temporary inflatable pavilion. courtesy of dill scofidio + renfro. proposed for the smithsonian’s hirshhorn museum of sculpture garden
Blow-up museum the new pop-up museum. The Smithsonian’s Hirshhorn Museum and Sculpture Garden received supportive comments from the National Capital Planning Commission for a proposed seasonal inflatable pavilion to the museum’s plaza. Architectural firm Diller Scofidio + Renfro’s design for the structure was reviewed at the concept stage. The NCPC voted to approve executive director Marcel C. Acosta’s recommendation of the project. To date, the Hirshhorn Museum has received encouragement to proceed with the development of this project by both the U.S. Commission of Fine Arts and the NCPC.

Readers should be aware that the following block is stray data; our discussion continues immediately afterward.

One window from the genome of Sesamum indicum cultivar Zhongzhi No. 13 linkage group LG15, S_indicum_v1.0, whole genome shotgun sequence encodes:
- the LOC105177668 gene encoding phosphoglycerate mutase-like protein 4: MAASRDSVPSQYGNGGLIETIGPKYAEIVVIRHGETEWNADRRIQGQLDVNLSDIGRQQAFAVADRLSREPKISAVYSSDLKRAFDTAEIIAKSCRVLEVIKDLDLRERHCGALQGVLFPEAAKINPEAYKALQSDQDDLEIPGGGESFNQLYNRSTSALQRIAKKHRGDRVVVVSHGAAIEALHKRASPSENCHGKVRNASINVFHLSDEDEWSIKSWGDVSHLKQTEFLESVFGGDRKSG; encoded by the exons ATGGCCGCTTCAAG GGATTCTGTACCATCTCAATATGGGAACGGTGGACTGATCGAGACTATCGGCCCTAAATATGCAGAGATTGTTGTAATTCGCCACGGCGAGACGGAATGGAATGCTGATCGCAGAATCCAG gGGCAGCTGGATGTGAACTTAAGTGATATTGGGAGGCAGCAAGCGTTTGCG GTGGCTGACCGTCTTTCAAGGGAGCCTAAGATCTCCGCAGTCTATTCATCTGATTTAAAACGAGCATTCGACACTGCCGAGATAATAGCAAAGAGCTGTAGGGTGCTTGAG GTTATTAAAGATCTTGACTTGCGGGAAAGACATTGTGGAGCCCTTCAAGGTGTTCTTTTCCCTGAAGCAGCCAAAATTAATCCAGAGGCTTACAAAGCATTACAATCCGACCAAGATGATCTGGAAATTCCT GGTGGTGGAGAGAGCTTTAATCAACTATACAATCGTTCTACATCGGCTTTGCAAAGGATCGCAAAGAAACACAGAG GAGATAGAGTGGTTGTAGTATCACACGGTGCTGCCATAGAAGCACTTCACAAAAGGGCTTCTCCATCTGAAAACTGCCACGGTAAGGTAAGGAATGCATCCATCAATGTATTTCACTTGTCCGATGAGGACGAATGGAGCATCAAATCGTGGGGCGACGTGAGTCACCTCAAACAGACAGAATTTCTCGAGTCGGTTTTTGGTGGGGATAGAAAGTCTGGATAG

In a written recommendation, Acosta states, “…the semi-annual transformation of the museum’s central courtyard will create an exciting and unanticipated attraction along the National Mall…” The Commission recommends that the Hirshhorn continue to develop designs for two versions of the inflatable pavilion prior to making a determination on a final design. The temporary inflatable pavilion will be a site for new educational initiatives, as well as a place for collaborations between the Hirshhorn and other national, regional, and local institutions. With an expanded auditorium, the temporary pavilion will serve as the hub for a new series of conferences exploring important cross-disciplinary issues in media, technology and contemporary culture. Standing nearly 122 feet tall, the inflatable structure will sit in the Hirshhorn’s courtyard, ballooning through the top of the building. It will be appropriately visible from all sides of the museum and at points along the Mall. Extending from the lobby and featuring the auditorium, meeting places and a café, the pavilion will transform the Plaza into a vibrant public space. New York City-based architecture firm Diller Scofidio + Renfro was contracted in September 2009 to start working on the concept of the temporary inflatable pavilion. Initial construction of the pavilion has been estimated at $5 million, with an additional endowment of $2.5- $5 million for continuing installation, storage, and programmatic research costs. DSR’s recent projects include the redesign of Alice Tully Hall at New York’s Lincoln Center, Boston’s Institute of Contemporary Art (ICA), and New York’s High Line.
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